The worldling knows only one kind of brotherhood– that in Adam. The Christian knows two, that in Adam and that in Christ. In war the worldling denies one kind of tie in killing his fellow-creature; the Christian denies two kinds–he kills his fellow-creature and his fellow-Christian. Besides, the former has ever a “field” (a battlefield), open to him which the latter has not: He can sacrifice his life as a missionary, and, if needs be, as a martyr, and “sow himself” thus a seed of righteousness and life-producing life rather than as a seed of sin and death-producing death, which every sacrifice of life on the carnal battlefield inevitably is! – Blood Against Blood

In the book, he shows deep knowledge of the pacifist early church, quoting not only Scripture but also early church fathers to show that Christians originally refused to wage war: Continue reading The Pentecostal Pacifism of Arthur Booth-Clibborn

Was the Early Church Pacifistic?

by Greg Boyd, originally posted at his website ReKnew.

In Crucifixion of the Warrior God (CWG) I argue that Jesus and Paul instruct Christians to love and bless their enemies and to unconditionally refrain from violence (e.g. Matt 5:39-45Rom 12:14-21). Moreover, I argue that this was the prevailing attitude of Christians prior to the fourth century when the Church aligned itself with the Roman Empire. In his critique of CWG that he delivered at the ETS in November, Copan argues against this, contending that I give “the false impression that Christians were uniformly pacifistic until Constantine.”

He cites the work of David Hunter and several other scholars who note that we find a number of references to Christians serving in the Roman military in the writings of Tertullian, Lactantius, Clement of Alexandra and Eusebius.[1] Not only this, but we have found a number of tomb inscriptions to Christian soldiers in the second and third centuries. On this basis, these scholars argue that the earlier scholarly consensus that the early church was uniformly pacifistic must be nuanced. At least some Christians were apparently not opposed to Christians serving in the military.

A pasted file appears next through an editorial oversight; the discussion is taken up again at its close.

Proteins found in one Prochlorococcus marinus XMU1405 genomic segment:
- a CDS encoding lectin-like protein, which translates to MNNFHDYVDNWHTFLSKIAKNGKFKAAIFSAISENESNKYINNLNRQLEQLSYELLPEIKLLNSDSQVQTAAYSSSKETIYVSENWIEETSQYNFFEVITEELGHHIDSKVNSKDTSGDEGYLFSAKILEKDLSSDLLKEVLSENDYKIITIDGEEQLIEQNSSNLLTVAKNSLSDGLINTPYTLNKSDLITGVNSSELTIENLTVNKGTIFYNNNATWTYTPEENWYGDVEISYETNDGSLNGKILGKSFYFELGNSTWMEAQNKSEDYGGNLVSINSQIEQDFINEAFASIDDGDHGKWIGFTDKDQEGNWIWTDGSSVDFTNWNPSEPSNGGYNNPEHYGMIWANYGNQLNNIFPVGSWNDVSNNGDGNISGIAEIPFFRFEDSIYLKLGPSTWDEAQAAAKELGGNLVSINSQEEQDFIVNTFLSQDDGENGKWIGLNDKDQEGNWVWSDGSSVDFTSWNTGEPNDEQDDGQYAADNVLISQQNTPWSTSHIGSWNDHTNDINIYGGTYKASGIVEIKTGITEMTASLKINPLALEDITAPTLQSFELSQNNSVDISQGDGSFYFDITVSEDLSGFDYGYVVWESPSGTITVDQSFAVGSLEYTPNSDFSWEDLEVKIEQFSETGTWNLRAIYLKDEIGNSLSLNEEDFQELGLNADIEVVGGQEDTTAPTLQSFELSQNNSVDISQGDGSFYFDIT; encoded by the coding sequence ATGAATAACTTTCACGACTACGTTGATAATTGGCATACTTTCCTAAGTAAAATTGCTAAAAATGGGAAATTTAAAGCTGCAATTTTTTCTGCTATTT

The first thing I’ll say is that it is a bit odd that Copan would raise this objection against me, for while I defend “the predominant nonviolence of the early church” prior to “the Augustinian revolution,” I also explicitly note that the earlier unqualified depictions of the early church as uniformly against military service “were not sufficiently nuanced” ((CWG, 24, n.45). Indeed, I refer readers to some of the same works that Copan cites against me (and add a number that he omits). Continue reading Was the Early Church Pacifistic?

The Pentecostal “Angel of Mercy” During the Armenian Genocide

by Darrin J. Rodgers, originally posted at AG News and Flower Pentecostal Heritage Center.

An estimated 800,000 to 1,500,000 ethnic Armenians living in the Ottoman Empire (present day Turkey) were systematically rounded up and killed by Ottoman authorities between the years 1915 and 1918. The Armenian Genocide, as it came to be known, is the second-most studied case of genocide, following the Jewish Holocaust.